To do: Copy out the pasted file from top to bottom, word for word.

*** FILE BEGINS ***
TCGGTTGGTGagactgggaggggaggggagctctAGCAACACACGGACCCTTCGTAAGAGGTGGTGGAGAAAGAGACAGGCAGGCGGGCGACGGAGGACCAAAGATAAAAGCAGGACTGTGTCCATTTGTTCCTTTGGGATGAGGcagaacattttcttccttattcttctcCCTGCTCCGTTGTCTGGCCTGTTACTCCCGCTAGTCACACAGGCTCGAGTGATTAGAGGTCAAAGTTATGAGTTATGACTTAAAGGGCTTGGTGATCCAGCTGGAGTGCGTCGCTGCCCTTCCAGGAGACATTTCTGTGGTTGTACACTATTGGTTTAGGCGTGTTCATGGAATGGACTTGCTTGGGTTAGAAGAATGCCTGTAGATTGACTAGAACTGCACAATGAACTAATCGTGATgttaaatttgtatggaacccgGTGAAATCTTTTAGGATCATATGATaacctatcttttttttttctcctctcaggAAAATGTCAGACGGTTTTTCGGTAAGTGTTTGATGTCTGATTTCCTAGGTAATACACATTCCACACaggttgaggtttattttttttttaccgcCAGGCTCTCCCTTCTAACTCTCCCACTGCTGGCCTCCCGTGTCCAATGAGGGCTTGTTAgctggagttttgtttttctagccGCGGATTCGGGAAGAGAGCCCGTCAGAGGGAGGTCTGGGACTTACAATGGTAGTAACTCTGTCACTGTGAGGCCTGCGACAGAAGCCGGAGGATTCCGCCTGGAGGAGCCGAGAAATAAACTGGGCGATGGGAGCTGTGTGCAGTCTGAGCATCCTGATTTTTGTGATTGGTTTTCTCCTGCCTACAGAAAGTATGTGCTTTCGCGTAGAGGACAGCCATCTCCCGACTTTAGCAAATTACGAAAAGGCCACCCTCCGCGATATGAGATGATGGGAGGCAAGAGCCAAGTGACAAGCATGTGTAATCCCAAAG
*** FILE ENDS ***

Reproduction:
TCGGTTGGTGagactgggaggggaggggagctctAGCAACACACGGACCCTTCGTAAGAGGTGGTGGAGAAAGAGACAGGCAGGCGGGCGACGGAGGACCAAAGATAAAAGCAGGACTGTGTCCATTTGTTCCTTTGGGATGAGGcagaacattttcttccttattcttctcCCTGCTCCGTTGTCTGGCCTGTTACTCCCGCTAGTCACACAGGCTCGAGTGATTAGAGGTCAAAGTTATGAGTTATGACTTAAAGGGCTTGGTGATCCAGCTGGAGTGCGTCGCTGCCCTTCCAGGAGACATTTCTGTGGTTGTACACTATTGGTTTAGGCGTGTTCATGGAATGGACTTGCTTGGGTTAGAAGAATGCCTGTAGATTGACTAGAACTGCACAATGAACTAATCGTGATgttaaatttgtatggaacccgGTGAAATCTTTTAGGATCATATGATaacctatcttttttttttctcctctcaggAAAATGTCAGACGGTTTTTCGGTAAGTGTTTGATGTCTGATTTCCTAGGTAATACACATTCCACACaggttgaggtttattttttttttaccgcCAGGCTCTCCCTTCTAACTCTCCCACTGCTGGCCTCCCGTGTCCAATGAGGGCTTGTTAgctggagttttgtttttctagccGCGGATTCGGGAAGAGAGCCCGTCAGAGGGAGGTCTGGGACTTACAATGGTAGTAACTCTGTCACTGTGAGGCCTGCGACAGAAGCCGGAGGATTCCGCCTGGAGGAGCCGAGAAATAAACTGGGCGATGGGAGCTGTGTGCAGTCTGAGCATCCTGATTTTTGTGATTGGTTTTCTCCTGCCTACAGAAAGTATGTGCTTTCGCGTAGAGGACAGCCATCTCCCGACTTTAGCAAATTACGAAAAGGCCACCCTCCGCGATATGAGATGATGGGAGGCAAGAGCCAAGTGACAAGCATGTGTAATCCCAAAG